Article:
"The Great Game." That was the name of the blog post that John had finally finished, detailing the majority of their latest ventures, though, like Sherlock, he had left out the fact that they'd encountered Moriarty in the flesh. Back during their first case, it was Sherlock himself who'd said the words: "The game, Mrs. Hudson, is on!" And the game hadn't ended yet. No, it was far from it, very far. The cabbie had been wrong about their- meaning his and Sherlock's, Moriarty and Sherlock's- little round of chess. It had much, much more than one move. It was a complex maze, a twisted, shadowy, misleading path of deduction and guesswork and danger and uncertainty that had only come to a very brief hesitation, while Sherlock occupied himself otherwise. They had been waiting, him and John, that was all. Waiting for Moriarty to make the next move.
And, John thought blankly as the newspaper's pages settled into a crumpled heap on the floor, it looked like he just had. He wasn't thinking as he slowly lowered himself back into the armchair, shaking slightly, and so he didn't even register the beep of the cell phone from across the room.
Sherlock, however, who had been watching John with a vague, mild sort of interest (having nothing better to do), did. His hand snapped out and retrieved the phone almost before the brief sound was over, and his intent, green-gray eyes flickered down to the words on the screen.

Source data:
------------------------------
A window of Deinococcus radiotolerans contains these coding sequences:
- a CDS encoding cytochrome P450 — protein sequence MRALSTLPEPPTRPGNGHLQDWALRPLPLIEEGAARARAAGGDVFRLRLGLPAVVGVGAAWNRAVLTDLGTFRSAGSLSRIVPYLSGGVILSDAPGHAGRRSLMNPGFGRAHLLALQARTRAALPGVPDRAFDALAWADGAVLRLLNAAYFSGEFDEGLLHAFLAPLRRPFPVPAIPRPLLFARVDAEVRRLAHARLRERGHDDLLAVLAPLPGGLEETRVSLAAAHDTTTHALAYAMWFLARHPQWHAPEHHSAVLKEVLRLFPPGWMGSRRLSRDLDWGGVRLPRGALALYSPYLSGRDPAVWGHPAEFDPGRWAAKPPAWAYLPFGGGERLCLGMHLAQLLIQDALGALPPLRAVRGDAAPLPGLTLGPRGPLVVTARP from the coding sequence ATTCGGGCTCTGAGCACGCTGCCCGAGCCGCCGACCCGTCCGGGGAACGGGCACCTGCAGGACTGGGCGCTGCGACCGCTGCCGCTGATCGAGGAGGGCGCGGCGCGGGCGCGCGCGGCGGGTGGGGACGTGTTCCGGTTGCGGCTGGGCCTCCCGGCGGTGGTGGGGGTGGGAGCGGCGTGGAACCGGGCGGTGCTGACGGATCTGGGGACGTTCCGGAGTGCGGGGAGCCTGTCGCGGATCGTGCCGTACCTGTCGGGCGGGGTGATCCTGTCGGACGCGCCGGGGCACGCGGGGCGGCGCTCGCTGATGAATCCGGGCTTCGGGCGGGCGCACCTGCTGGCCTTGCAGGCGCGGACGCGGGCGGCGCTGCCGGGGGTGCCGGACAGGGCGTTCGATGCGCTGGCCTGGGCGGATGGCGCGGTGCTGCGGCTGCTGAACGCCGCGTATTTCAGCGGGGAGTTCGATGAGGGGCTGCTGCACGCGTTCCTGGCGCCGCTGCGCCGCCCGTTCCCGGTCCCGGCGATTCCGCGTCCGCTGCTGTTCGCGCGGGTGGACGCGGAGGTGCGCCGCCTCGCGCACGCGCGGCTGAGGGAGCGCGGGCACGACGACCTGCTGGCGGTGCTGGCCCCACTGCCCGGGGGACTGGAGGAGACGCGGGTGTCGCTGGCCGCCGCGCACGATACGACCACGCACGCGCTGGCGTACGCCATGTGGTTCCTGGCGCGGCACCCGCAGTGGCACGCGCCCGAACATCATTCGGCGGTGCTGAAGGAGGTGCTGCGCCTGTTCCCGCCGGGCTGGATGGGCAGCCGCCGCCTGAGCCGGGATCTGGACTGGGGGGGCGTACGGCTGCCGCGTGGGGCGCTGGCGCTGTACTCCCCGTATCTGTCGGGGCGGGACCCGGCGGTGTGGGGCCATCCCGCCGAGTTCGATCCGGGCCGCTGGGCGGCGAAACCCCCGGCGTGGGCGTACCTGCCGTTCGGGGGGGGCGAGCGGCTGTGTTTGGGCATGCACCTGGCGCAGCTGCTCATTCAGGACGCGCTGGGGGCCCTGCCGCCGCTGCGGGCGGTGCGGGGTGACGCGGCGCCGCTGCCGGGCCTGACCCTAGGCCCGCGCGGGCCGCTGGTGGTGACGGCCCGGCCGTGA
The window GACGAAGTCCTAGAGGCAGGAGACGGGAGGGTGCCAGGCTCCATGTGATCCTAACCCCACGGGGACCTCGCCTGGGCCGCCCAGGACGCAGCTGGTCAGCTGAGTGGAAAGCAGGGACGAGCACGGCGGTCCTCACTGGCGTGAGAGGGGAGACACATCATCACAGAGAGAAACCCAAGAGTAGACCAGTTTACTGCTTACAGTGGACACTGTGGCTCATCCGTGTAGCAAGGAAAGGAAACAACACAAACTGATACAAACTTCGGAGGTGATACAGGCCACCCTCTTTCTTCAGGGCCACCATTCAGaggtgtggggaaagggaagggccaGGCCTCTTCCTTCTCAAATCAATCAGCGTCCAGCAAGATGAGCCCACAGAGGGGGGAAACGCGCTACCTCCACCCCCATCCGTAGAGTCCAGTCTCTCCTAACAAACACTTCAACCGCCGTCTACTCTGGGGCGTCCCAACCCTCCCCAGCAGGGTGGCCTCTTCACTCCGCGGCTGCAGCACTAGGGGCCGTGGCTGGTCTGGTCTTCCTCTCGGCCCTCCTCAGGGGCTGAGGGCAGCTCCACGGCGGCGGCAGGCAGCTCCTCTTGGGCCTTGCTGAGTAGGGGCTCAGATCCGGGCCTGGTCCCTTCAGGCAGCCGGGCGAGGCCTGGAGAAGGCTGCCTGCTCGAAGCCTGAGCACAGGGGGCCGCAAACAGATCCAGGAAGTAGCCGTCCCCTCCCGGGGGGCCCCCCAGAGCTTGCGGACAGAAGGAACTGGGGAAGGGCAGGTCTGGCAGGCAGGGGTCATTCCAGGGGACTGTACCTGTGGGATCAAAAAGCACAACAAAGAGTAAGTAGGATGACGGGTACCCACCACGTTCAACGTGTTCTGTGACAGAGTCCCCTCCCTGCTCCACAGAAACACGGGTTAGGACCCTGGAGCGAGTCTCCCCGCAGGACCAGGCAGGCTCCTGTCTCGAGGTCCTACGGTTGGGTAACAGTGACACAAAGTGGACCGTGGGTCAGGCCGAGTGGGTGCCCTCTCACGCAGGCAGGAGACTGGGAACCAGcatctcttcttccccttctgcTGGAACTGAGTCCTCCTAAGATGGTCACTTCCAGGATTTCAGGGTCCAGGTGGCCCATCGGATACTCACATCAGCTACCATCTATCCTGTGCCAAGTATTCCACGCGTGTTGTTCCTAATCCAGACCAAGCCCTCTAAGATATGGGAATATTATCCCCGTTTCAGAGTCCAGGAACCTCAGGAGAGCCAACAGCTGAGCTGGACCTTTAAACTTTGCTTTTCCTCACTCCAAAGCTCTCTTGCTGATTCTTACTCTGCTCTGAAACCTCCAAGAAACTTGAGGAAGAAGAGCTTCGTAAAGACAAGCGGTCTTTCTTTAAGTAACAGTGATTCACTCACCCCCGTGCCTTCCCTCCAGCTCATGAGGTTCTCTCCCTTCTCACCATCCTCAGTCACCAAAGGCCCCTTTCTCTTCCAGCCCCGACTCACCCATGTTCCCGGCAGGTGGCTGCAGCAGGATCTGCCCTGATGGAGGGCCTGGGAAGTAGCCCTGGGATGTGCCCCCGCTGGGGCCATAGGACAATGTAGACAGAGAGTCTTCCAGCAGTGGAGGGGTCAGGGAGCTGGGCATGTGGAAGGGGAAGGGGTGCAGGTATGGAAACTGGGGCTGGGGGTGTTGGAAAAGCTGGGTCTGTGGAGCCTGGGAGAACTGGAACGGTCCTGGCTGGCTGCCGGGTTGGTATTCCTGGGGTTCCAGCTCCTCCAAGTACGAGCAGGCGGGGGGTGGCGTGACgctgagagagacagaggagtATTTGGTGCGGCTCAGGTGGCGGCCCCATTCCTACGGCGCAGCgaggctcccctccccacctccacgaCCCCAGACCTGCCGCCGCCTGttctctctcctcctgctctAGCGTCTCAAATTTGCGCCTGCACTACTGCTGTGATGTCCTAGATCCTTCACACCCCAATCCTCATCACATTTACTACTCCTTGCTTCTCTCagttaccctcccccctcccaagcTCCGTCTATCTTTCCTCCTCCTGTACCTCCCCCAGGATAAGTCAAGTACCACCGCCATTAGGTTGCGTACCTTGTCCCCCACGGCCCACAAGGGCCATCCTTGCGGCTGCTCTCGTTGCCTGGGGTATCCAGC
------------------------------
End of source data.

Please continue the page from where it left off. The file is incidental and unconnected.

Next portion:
'Cursed' diamond stolen from British Museum. Nothing broken, no fingerprints, nothing. Just gone from its case. Up for it? -GL
Sighing lowly, he keyed in a response at a speed acquired from texting as often as many called.
Mundane. Even you aren't that pathetic. -SH
Hesitating for the briefest moment, he glanced up to where John was sitting in his usual armchair, staring into space, looking remarkably pale and rather shaky. Why would her disappearance affect him so much? She wasn't that great... it was irritating that, sometimes, the most important questions were complete mysteries to him. Impulsively, he added one last line before hitting send.
What about Sarah Sawyer?
The reply came so quickly that he knew Lestrade must have been waiting for his answer.